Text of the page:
SAN FRANCISCO — A University of California earthquake expert questions just how much scientists should tell about their findings, or whether it does much good.
H. Bolton Seed notes the scientific community predicts that a major earthquake, on the order of the 1906 San Francisco jolt, is a probability in California within the next 25 years. And he agrees.
But he recalls that 20 years ago in nearby Berkeley he lived smack dab on the Hayward Fault, and that near him lived an elderly couple whose funds were tied up in their home. Should he warn them? He didn't, and the couple lived out their lives without being uprooted.
The UC professor has since moved but doesn't feel much safer.
Seed also notes Los Angeles put a notice on buildings that were considered unsafe from an earthquake and San Francisco did not. He doubts that the Los Angeles signs caused many people to move--only made them worry about the warnings.
Since the great 1906 San Francisco earthquake, building codes have arrived. They undoubtedly are a large improvement, but Seed says he's sure some buildings will collapse in the next large quake despite the codes.
Questions About Water
A large part of the 1906 destruction was the lack of water because the earthquake broke water mains. After the quake, San Francisco built cisterns under the streets. But there have been street improvements since then, and whether firefighters can find the water in time is doubtful, the scientist said.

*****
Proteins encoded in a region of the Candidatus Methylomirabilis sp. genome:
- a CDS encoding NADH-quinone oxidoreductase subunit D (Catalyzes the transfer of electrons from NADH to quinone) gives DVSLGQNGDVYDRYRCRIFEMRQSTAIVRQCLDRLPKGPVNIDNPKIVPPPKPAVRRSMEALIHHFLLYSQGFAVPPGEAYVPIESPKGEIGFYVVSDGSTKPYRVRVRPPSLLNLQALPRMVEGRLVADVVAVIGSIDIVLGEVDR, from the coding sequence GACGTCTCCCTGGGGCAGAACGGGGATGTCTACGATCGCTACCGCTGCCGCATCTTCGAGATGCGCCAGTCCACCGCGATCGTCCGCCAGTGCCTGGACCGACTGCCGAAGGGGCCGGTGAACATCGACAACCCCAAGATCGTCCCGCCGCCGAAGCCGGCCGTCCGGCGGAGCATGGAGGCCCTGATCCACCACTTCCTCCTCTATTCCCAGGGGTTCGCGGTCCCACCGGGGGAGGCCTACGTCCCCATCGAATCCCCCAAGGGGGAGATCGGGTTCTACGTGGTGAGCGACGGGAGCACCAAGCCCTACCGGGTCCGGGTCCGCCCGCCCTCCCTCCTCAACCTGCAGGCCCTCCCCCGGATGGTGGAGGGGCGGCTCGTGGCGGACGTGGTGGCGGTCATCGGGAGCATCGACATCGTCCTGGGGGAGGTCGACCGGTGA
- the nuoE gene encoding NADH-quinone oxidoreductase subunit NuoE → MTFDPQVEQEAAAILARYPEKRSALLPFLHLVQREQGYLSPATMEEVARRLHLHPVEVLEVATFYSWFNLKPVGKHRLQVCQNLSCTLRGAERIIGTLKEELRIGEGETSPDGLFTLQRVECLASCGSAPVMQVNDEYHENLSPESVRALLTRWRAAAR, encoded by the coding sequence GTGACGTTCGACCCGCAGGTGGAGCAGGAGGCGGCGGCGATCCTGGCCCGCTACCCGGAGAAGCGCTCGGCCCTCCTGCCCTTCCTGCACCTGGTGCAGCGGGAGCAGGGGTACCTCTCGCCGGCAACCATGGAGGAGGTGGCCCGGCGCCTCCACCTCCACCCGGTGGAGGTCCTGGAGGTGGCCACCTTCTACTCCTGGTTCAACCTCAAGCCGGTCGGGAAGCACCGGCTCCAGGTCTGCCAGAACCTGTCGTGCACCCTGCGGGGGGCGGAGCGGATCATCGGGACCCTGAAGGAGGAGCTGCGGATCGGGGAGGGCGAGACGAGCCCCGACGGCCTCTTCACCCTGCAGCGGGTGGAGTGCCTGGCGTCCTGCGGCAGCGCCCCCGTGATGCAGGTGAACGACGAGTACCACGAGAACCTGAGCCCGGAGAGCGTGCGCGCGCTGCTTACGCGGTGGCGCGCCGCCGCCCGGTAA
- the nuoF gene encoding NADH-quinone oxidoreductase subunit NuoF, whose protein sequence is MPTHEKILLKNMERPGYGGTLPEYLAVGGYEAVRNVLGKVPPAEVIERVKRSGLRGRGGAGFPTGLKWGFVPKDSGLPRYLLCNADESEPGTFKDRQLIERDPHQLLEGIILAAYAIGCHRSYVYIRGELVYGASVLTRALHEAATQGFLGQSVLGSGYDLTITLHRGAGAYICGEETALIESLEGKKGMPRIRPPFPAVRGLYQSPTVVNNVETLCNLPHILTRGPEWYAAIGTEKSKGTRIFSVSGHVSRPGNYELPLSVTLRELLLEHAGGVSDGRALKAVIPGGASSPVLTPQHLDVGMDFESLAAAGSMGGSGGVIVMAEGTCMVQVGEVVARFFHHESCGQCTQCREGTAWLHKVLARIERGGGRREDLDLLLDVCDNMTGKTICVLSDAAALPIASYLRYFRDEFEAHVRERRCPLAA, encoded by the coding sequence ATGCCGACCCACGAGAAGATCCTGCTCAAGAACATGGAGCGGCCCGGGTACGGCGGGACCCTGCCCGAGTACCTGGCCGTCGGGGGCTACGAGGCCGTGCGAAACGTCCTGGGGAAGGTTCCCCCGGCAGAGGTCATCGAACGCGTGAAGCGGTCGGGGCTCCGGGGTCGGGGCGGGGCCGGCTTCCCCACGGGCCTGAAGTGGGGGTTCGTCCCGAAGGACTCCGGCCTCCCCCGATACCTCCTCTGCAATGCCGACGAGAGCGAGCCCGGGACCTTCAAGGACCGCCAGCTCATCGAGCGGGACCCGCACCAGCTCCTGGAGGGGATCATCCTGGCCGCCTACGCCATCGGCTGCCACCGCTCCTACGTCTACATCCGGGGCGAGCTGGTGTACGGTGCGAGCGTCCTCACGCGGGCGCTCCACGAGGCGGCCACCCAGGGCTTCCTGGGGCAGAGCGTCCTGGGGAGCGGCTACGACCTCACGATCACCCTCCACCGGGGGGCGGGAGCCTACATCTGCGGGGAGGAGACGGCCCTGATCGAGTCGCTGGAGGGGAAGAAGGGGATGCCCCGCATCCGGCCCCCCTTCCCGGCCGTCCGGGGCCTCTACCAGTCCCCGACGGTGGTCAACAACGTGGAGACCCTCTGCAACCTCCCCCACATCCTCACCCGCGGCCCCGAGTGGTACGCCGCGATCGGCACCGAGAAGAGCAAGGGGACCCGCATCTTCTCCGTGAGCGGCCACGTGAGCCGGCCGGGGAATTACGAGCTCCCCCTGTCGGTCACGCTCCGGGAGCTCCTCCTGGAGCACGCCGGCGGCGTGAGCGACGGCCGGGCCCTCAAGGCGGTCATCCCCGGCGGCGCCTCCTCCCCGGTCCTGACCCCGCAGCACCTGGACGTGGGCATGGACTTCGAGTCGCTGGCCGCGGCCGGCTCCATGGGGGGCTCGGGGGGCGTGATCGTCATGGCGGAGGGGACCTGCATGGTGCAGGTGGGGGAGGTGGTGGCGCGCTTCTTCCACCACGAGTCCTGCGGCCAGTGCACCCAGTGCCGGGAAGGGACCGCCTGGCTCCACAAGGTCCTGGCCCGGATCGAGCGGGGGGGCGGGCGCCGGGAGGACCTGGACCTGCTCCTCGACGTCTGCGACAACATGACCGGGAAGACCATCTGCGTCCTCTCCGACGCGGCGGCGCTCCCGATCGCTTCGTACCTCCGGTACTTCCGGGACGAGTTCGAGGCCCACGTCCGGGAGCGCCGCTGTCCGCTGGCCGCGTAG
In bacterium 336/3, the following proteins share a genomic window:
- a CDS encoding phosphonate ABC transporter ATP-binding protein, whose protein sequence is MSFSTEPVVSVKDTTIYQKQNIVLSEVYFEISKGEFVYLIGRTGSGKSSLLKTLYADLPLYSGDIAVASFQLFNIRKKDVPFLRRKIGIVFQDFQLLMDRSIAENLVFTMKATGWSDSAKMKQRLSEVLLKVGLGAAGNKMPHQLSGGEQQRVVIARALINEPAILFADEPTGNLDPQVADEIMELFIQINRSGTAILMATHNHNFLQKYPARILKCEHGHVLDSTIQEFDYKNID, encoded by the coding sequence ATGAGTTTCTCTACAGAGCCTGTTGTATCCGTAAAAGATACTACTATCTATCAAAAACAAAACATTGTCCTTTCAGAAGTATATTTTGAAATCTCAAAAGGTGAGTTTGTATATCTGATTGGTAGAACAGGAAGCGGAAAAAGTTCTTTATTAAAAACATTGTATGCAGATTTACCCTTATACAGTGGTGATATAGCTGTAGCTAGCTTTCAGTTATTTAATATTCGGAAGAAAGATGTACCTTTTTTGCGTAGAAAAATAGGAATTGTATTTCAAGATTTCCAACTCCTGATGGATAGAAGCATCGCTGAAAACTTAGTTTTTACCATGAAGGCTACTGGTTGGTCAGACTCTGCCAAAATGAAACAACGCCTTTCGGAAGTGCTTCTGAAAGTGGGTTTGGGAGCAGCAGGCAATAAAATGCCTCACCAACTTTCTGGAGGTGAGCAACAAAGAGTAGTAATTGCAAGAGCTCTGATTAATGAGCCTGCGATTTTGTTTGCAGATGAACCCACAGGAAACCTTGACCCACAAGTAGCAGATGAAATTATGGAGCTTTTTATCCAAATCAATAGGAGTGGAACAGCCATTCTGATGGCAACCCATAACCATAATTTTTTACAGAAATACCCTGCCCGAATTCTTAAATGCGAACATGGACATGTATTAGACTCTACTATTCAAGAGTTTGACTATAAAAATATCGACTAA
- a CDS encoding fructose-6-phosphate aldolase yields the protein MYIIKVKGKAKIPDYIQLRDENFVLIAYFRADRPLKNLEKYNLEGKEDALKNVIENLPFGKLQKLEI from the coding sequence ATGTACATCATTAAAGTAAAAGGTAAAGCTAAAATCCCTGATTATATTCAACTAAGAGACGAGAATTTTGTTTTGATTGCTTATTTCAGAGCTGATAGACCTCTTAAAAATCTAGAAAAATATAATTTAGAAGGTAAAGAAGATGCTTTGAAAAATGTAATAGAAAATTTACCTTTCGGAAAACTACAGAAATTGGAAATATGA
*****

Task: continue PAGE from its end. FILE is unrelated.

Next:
Seed made the observations while at a recent conference at the Fairmont Hotel, which stood through the 1906 quake but was gutted by the fire that followed.
He was attending a meeting of the International Conference of Soil Mechanics and Foundation Engineering.
Earthquakes occur because the world consists of blocks of land that rub against each other. The demarcation lines between the blocks are called faults. In California, the best-known fault is called the San Andreas; it runs through most of the state.
It is moving at a rate of about an inch a year, and within 200 years is bound to cause a major quake. But when?
Seed said home builders can take some precautions to improve their chances of escaping earthquake trouble.
For one thing, people can call in an engineer to select favorable land on which to build their homes. He points out that building on solid rock means the structure has a better chance. Churches built on rock have survived for centuries in Turkey, where earthquakes are common.
Building on sand, or fill, near an ocean is another matter.
That land, called "liquefaction" by scientists, is full of water, and a person will sink to his waist on it in case of a quake.
Seed said he has seen buildings in Japan which sank in such land and tilted as much as 80 degrees.